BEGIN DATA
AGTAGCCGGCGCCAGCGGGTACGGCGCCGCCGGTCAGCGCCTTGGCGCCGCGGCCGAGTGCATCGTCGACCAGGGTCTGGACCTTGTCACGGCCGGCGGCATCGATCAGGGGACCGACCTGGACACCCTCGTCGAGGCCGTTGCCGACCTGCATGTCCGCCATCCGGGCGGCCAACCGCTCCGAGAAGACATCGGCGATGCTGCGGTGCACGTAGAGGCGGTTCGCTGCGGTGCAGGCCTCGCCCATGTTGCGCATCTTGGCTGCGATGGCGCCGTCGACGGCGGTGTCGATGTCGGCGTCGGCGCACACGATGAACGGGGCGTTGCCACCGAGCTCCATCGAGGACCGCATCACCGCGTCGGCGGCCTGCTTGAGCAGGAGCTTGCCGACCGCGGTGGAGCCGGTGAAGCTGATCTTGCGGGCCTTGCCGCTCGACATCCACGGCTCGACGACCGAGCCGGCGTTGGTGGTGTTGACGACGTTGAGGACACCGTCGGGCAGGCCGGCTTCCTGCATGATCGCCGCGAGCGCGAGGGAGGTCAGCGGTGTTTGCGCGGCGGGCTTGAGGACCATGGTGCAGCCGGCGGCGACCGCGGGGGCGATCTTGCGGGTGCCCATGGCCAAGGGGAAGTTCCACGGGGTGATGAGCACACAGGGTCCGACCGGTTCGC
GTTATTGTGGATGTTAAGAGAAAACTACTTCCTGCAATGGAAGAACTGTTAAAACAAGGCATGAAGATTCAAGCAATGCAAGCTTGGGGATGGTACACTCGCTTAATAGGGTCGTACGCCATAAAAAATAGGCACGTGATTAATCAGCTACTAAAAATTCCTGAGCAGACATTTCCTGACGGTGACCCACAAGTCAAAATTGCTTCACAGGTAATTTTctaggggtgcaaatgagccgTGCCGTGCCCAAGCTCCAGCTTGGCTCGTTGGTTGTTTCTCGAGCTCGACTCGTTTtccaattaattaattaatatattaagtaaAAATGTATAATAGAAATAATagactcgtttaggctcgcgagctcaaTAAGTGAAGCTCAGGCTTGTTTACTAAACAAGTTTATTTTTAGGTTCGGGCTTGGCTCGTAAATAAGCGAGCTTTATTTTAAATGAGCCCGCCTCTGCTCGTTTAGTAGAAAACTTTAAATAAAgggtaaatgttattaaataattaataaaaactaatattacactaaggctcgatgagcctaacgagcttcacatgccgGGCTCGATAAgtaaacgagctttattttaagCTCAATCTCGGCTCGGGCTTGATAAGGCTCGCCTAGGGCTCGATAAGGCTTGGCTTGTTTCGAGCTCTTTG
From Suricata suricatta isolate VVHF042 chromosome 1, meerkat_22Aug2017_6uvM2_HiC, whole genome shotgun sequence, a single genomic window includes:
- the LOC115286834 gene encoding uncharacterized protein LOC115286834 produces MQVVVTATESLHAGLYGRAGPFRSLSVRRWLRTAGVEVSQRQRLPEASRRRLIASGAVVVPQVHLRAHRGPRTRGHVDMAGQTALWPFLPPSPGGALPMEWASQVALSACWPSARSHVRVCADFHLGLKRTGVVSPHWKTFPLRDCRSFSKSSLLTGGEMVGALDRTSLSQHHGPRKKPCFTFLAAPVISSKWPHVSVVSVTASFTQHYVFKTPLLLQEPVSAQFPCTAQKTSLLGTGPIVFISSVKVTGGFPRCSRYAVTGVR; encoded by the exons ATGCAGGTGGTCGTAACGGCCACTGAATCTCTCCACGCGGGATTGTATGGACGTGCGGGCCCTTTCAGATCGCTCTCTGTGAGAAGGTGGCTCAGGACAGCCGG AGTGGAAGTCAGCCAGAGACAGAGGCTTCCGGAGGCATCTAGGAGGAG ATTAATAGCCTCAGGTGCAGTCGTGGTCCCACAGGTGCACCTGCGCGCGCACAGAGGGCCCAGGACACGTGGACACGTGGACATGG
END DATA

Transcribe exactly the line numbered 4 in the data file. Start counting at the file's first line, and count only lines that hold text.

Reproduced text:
- the LOC115286834 gene encoding uncharacterized protein LOC115286834 produces MQVVVTATESLHAGLYGRAGPFRSLSVRRWLRTAGVEVSQRQRLPEASRRRLIASGAVVVPQVHLRAHRGPRTRGHVDMAGQTALWPFLPPSPGGALPMEWASQVALSACWPSARSHVRVCADFHLGLKRTGVVSPHWKTFPLRDCRSFSKSSLLTGGEMVGALDRTSLSQHHGPRKKPCFTFLAAPVISSKWPHVSVVSVTASFTQHYVFKTPLLLQEPVSAQFPCTAQKTSLLGTGPIVFISSVKVTGGFPRCSRYAVTGVR; encoded by the exons ATGCAGGTGGTCGTAACGGCCACTGAATCTCTCCACGCGGGATTGTATGGACGTGCGGGCCCTTTCAGATCGCTCTCTGTGAGAAGGTGGCTCAGGACAGCCGG AGTGGAAGTCAGCCAGAGACAGAGGCTTCCGGAGGCATCTAGGAGGAG ATTAATAGCCTCAGGTGCAGTCGTGGTCCCACAGGTGCACCTGCGCGCGCACAGAGGGCCCAGGACACGTGGACACGTGGACATGG